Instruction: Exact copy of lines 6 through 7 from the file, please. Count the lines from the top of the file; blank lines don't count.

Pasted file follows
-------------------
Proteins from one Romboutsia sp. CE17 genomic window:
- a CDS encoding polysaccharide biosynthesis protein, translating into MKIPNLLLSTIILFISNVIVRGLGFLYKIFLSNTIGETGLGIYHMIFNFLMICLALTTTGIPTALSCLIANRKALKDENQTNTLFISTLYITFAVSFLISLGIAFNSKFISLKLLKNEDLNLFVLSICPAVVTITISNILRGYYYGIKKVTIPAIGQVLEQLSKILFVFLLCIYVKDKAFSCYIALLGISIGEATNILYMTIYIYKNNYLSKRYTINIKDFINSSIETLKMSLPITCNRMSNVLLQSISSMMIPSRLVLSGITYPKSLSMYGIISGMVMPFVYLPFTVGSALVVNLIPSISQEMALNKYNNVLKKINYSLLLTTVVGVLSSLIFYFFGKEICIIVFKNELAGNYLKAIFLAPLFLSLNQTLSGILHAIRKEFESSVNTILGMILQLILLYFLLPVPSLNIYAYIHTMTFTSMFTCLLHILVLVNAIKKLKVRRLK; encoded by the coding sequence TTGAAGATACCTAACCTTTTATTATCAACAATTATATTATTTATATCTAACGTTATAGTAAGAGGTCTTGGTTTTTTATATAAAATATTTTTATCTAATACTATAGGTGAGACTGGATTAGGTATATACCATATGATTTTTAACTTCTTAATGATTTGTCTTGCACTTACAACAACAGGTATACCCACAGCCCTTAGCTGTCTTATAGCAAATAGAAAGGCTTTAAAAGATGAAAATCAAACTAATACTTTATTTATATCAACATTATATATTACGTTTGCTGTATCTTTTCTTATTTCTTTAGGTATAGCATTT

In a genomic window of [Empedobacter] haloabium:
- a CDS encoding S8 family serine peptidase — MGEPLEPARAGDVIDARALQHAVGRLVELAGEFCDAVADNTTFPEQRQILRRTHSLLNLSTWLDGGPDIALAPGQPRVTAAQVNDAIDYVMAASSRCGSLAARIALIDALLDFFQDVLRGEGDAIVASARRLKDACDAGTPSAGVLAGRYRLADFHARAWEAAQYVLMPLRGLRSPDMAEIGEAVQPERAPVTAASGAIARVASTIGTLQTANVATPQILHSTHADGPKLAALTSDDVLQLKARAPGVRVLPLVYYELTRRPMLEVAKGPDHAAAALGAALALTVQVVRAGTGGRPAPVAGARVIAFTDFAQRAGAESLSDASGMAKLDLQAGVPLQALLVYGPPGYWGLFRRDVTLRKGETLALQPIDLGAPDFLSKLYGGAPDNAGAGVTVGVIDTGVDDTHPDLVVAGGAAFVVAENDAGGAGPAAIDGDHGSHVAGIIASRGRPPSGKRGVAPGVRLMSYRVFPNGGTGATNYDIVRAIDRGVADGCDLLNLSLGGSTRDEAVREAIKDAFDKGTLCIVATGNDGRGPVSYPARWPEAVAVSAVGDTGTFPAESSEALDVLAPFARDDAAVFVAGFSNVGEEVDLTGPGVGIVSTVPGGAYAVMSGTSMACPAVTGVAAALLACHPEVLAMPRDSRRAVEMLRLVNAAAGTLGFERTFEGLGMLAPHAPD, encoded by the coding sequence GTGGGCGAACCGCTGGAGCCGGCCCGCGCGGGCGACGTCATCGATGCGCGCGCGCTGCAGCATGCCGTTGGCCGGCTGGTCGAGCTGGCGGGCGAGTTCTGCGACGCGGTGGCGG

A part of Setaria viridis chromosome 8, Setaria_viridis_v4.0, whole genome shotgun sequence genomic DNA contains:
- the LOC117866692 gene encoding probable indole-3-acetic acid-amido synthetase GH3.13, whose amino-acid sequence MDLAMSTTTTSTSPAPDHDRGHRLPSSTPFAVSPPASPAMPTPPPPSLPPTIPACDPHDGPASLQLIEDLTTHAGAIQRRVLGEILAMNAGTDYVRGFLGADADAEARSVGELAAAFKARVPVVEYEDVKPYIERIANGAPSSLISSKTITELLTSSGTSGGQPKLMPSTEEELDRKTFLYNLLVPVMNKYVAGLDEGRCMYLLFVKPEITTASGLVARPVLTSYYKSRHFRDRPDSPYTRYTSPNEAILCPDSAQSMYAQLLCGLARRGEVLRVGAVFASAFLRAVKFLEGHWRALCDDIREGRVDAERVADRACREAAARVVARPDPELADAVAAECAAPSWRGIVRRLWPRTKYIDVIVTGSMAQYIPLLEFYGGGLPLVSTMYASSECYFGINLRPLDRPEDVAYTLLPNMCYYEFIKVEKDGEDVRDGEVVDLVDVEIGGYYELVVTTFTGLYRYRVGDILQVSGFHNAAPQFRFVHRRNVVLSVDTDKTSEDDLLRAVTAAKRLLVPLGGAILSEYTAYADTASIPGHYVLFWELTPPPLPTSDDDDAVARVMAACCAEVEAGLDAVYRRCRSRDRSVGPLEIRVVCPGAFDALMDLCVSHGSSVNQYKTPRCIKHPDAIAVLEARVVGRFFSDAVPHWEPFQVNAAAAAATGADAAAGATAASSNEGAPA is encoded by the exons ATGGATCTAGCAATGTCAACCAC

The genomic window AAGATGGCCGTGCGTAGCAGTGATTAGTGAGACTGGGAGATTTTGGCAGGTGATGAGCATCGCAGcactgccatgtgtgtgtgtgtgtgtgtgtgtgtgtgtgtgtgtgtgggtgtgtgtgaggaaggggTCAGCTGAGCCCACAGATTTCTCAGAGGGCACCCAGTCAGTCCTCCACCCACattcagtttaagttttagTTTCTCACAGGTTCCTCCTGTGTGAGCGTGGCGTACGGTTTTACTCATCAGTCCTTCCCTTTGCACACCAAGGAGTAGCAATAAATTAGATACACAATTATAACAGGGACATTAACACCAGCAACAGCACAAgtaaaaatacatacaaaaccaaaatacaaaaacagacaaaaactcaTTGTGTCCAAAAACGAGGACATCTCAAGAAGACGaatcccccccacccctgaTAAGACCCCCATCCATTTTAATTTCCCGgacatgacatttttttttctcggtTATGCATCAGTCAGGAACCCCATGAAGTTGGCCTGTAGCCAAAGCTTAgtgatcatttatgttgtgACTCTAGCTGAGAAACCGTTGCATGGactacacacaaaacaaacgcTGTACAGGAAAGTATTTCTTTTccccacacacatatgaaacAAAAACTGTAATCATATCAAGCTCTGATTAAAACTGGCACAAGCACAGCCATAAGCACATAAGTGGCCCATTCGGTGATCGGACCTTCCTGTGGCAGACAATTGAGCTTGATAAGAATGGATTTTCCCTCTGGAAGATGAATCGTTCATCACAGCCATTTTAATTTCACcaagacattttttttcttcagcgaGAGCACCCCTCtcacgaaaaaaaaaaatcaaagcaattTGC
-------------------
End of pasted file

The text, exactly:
- the LOC117866692 gene encoding probable indole-3-acetic acid-amido synthetase GH3.13, whose amino-acid sequence MDLAMSTTTTSTSPAPDHDRGHRLPSSTPFAVSPPASPAMPTPPPPSLPPTIPACDPHDGPASLQLIEDLTTHAGAIQRRVLGEILAMNAGTDYVRGFLGADADAEARSVGELAAAFKARVPVVEYEDVKPYIERIANGAPSSLISSKTITELLTSSGTSGGQPKLMPSTEEELDRKTFLYNLLVPVMNKYVAGLDEGRCMYLLFVKPEITTASGLVARPVLTSYYKSRHFRDRPDSPYTRYTSPNEAILCPDSAQSMYAQLLCGLARRGEVLRVGAVFASAFLRAVKFLEGHWRALCDDIREGRVDAERVADRACREAAARVVARPDPELADAVAAECAAPSWRGIVRRLWPRTKYIDVIVTGSMAQYIPLLEFYGGGLPLVSTMYASSECYFGINLRPLDRPEDVAYTLLPNMCYYEFIKVEKDGEDVRDGEVVDLVDVEIGGYYELVVTTFTGLYRYRVGDILQVSGFHNAAPQFRFVHRRNVVLSVDTDKTSEDDLLRAVTAAKRLLVPLGGAILSEYTAYADTASIPGHYVLFWELTPPPLPTSDDDDAVARVMAACCAEVEAGLDAVYRRCRSRDRSVGPLEIRVVCPGAFDALMDLCVSHGSSVNQYKTPRCIKHPDAIAVLEARVVGRFFSDAVPHWEPFQVNAAAAAATGADAAAGATAASSNEGAPA is encoded by the exons ATGGATCTAGCAATGTCAACCAC

The genomic window AAGATGGCCGTGCGTAGCAGTGATTAGTGAGACTGGGAGATTTTGGCAGGTGATGAGCATCGCAGcactgccatgtgtgtgtgtgtgtgtgtgtgtgtgtgtgtgtgtgtgggtgtgtgtgaggaaggggTCAGCTGAGCCCACAGATTTCTCAGAGGGCACCCAGTCAGTCCTCCACCCACattcagtttaagttttagTTTCTCACAGGTTCCTCCTGTGTGAGCGTGGCGTACGGTTTTACTCATCAGTCCTTCCCTTTGCACACCAAGGAGTAGCAATAAATTAGATACACAATTATAACAGGGACATTAACACCAGCAACAGCACAAgtaaaaatacatacaaaaccaaaatacaaaaacagacaaaaactcaTTGTGTCCAAAAACGAGGACATCTCAAGAAGACGaatcccccccacccctgaTAAGACCCCCATCCATTTTAATTTCCCGgacatgacatttttttttctcggtTATGCATCAGTCAGGAACCCCATGAAGTTGGCCTGTAGCCAAAGCTTAgtgatcatttatgttgtgACTCTAGCTGAGAAACCGTTGCATGGactacacacaaaacaaacgcTGTACAGGAAAGTATTTCTTTTccccacacacatatgaaacAAAAACTGTAATCATATCAAGCTCTGATTAAAACTGGCACAAGCACAGCCATAAGCACATAAGTGGCCCATTCGGTGATCGGACCTTCCTGTGGCAGACAATTGAGCTTGATAAGAATGGATTTTCCCTCTGGAAGATGAATCGTTCATCACAGCCATTTTAATTTCACcaagacattttttttcttcagcgaGAGCACCCCTCtcacgaaaaaaaaaaatcaaagcaattTGC